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Studying at home: finding space in a small space

Your bedroom is a great place to kick back, hang out and crash out. But when you’re stuck in the same room all day (and doing schoolwork there too), it might feel harder to relax. And carving out your own territory is even trickier during lockdown when there’s less space to go around, more people in the house and textbooks piling up on the floor. So, we’ve come up with some fun and practical ideas for a room and mind makeover this Easter holiday, so you can create more headspace. 

Have a spring clean

Tidying your room might be the last thing you want to hear right now, but if you want to create more space, you’ll need to kick the clutter. Start with a blank canvas and you’ll know exactly how much room you have to play with. Next, embrace as storage areas those weird spaces above the wardrobe, under your bed or behind the curtains and suck the life out of your clothes with vacuum bags – you can fit a whole wardrobe into a suitcase. Then think vertically. Can you add hooks to the walls or ceiling to hang stuff up? You could create wall art with everyday items such as jewellery, a pencil case or even a hat.

Get in the zone

It’s really important to shut the door on your schoolwork at the end of each day – just as you did when you left the classroom. After all, it can be hard to take 10 if you can see tomorrow’s geography project on your bedside table. Time to try some zoning. This trendy interior design term doesn’t refer to zoning out – but rather zoning in and separating your room into distinct areas according to their purpose. If you can rope mum and dad in, ask them to divide the room into sections using curtains, screens or shelves so you can hide away your work space, preferably as far from your bed as possible. Then create a chill-out zone with comfy cushions and rugs and raid the Christmas decorations for fairy lights so you’re good to glow.

Create a study nook

When it comes to school time you’ll want as few distractions as possible, so have a dedicated space for working. Move games and gaming consoles away, and have shelving nearby so your textbooks are within easy reach. If possible, place your desk in front of a window, or where you can get the most natural light – and a view outdoors. Choose brighter lights, around 60 watts, for your desk area (and softer lights for other areas). A collapsible chair or desk is a great way to hide away your bedroom ‘classroom’ at the end of the day.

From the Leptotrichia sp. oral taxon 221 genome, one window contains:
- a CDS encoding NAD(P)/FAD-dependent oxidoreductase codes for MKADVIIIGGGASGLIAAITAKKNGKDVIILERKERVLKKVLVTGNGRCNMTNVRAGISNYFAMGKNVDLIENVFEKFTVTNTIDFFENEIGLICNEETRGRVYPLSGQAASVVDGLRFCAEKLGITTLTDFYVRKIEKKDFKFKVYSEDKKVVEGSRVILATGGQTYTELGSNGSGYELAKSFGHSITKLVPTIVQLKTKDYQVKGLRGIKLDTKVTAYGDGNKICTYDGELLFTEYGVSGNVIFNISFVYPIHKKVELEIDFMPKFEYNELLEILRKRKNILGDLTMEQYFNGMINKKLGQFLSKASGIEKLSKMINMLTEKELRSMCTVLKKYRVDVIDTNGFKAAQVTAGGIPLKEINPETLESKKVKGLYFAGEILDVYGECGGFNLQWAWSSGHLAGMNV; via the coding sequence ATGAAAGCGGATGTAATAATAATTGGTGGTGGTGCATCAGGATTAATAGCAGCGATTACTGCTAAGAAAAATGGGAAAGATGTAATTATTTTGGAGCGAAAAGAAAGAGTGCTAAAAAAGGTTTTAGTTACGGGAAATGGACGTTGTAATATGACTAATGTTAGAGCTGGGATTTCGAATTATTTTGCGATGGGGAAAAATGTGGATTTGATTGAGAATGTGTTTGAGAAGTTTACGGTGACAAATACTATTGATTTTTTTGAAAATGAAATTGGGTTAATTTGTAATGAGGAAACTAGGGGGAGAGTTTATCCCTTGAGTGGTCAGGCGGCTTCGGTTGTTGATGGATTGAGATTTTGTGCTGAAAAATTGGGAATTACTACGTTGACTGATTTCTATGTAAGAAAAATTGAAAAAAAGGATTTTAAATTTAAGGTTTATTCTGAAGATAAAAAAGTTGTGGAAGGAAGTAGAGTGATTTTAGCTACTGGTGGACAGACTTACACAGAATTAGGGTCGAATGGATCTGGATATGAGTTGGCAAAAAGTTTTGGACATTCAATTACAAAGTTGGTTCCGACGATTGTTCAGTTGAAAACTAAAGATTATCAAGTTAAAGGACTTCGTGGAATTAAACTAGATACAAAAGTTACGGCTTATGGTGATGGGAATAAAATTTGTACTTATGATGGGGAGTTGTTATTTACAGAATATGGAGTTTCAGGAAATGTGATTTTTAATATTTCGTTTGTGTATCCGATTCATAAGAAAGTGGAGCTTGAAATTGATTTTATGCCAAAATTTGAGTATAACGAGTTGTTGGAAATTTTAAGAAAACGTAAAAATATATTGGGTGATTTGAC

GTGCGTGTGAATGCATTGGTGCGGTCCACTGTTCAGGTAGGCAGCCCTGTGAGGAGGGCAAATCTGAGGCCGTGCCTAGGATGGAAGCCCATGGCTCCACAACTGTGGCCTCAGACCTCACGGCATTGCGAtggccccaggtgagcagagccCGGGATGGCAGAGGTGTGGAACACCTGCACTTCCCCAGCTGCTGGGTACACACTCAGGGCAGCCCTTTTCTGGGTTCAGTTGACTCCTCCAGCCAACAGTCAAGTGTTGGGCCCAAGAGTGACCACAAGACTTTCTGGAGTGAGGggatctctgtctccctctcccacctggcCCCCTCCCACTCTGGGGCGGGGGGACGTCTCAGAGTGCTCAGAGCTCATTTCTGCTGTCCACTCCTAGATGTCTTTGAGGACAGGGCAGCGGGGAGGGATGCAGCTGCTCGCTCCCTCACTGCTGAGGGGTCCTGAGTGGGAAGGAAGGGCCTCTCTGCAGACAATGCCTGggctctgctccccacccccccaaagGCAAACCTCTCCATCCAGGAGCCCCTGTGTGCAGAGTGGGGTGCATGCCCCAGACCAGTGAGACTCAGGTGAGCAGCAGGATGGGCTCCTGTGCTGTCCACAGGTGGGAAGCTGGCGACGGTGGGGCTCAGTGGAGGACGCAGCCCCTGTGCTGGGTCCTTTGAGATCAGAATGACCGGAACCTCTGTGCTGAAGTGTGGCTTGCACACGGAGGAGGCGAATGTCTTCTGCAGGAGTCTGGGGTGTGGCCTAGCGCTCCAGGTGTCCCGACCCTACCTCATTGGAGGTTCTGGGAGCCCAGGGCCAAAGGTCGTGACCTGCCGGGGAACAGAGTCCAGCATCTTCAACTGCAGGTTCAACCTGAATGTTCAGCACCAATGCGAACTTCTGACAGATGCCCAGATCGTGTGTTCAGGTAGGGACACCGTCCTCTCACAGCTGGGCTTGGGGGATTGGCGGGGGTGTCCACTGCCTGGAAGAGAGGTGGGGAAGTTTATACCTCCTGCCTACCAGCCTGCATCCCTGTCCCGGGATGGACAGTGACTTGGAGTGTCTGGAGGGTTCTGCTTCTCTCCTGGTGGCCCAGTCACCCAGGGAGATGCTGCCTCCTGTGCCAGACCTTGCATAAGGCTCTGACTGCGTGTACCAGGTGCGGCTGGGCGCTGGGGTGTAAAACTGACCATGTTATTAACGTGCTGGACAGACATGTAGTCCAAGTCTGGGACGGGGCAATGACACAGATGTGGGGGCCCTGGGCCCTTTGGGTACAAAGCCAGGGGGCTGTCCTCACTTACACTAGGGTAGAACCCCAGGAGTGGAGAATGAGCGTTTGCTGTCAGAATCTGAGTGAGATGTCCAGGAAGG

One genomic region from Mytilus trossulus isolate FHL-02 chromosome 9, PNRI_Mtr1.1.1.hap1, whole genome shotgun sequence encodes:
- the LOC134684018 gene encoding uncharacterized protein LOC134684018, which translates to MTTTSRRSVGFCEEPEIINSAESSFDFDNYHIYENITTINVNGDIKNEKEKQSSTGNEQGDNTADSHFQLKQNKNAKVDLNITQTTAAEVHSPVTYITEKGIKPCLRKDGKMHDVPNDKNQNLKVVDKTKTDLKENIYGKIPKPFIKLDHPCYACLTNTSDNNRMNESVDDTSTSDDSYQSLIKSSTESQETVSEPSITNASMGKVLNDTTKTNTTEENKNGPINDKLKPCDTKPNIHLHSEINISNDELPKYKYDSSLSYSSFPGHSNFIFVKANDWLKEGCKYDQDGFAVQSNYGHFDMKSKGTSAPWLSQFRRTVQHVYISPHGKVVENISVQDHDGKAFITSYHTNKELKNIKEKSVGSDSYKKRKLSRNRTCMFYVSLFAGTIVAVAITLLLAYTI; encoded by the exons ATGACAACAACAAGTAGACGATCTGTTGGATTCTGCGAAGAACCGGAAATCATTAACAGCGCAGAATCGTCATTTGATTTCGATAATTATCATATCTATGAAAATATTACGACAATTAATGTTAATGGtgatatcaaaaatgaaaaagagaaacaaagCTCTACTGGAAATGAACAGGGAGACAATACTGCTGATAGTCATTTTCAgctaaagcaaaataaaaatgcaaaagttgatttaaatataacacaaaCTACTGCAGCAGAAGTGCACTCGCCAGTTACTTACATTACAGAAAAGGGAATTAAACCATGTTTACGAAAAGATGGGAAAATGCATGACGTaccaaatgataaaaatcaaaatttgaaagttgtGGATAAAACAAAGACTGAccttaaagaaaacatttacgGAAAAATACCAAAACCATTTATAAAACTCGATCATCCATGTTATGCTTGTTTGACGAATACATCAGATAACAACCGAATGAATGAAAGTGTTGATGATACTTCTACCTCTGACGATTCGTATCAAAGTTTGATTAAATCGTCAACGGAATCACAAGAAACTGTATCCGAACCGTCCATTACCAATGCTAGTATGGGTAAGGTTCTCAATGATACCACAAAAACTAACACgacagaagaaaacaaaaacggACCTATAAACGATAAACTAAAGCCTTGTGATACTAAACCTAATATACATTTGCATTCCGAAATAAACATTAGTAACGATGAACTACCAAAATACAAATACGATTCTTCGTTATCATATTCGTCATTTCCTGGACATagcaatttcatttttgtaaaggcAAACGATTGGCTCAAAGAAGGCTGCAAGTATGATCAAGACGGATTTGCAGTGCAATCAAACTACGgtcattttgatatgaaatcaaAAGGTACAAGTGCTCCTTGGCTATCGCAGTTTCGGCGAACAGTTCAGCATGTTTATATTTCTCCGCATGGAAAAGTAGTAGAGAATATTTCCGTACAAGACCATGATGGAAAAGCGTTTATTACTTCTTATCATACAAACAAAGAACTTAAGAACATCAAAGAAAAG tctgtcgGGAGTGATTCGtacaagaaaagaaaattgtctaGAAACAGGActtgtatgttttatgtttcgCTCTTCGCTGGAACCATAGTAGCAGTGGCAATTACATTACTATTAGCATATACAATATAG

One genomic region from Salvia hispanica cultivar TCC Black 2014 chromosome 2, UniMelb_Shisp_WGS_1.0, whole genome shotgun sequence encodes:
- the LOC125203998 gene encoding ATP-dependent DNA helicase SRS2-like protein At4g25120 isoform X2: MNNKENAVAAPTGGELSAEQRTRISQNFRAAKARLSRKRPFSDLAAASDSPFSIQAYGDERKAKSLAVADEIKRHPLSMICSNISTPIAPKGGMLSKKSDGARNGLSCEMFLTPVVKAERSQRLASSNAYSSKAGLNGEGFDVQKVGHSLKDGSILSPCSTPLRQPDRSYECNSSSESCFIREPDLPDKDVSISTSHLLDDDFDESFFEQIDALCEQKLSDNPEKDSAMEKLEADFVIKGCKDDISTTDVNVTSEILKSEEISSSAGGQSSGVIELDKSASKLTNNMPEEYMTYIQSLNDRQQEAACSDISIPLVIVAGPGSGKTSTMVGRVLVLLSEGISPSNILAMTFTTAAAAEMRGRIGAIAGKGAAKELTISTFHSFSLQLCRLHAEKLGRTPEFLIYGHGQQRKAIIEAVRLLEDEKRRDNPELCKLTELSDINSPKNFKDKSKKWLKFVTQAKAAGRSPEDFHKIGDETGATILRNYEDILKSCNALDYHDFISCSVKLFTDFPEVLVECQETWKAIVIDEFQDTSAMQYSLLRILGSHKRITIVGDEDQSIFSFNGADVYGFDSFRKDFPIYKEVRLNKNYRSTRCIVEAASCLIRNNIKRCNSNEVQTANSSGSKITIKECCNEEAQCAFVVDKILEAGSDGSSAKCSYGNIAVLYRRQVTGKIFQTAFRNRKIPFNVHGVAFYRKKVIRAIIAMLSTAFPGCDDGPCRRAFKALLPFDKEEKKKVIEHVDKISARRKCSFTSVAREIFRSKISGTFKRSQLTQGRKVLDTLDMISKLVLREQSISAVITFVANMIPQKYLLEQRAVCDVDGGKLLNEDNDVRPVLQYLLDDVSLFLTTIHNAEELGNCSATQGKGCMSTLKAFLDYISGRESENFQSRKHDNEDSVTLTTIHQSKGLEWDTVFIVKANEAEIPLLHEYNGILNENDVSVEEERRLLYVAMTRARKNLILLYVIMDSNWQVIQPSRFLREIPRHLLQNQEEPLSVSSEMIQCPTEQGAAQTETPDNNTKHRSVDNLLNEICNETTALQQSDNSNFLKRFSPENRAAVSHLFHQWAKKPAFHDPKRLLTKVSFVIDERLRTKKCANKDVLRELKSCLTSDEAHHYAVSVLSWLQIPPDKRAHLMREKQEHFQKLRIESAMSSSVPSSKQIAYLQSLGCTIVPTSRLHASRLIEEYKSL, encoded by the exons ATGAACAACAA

Desk design

Clutter can play havoc with concentration so a clean and clear desk will help you fly through lessons. Just as you have different folders and files on your computer desktop, have a crafting session and make your own desk organisers. Jars and old tins can be painted and pepped up for pen holders (get help to file down the sharp edges), and cereal boxes cut to size for drawer organisers. Cover cardboard boxes in wallpaper or magazine cuttings to create desk caddies and use fabric shoe holders as stationery pockets.

Create a worry wall

A pinboard is perfect for notes and reminders, but it’s also a great way to jot down your feelings. Every time a worry comes up, scribble it out and place it on your wall. This can help you to order your thoughts, solve problems and take a step back from them. You can also personalise your pin-ups with glitter and stickers, and add cut outs of favourite magazine articles, postcards, and photos of family and friends. Every time you look up, you’ll get a little boost.

Take a break

Timetables might seem as dull as dishwater – but not if they focus on mini-breaks. On a normal day, you might be walking to and from the classroom, chatting to your pals and grabbing a snack at break, so make sure you add these to your home schedules. These ‘waking rests’ help motivate, improve creativity and prevent fatigue. Differentiate the weekdays and weekends by setting your alarm for a lie-in, always dress for school (create your own uniform) or designate Saturday as a pyjama day.

Slumber schedule

It can be hard to switch off at night when your mind and bedroom are full of the day’s events. Try to turn off screens an hour before bed as bright light can boost a hormone called serotonin, which makes you more wakeful. You can also try switching off your body, one part at a time, with a bedtime body scan. Lie down and bring your attention to your breathing. Breathe in for three counts and out for four counts. Notice where your body makes contact with the bed and focus on each part of your body one at a time starting with your head, and moving down your neck, shoulders, arms and hands all the way until you reach your feet – though hopefully by that time you’ll have already fallen asleep!

Words: Alice Whitehead

Illustration: Gigi Rosa via Shutterstock

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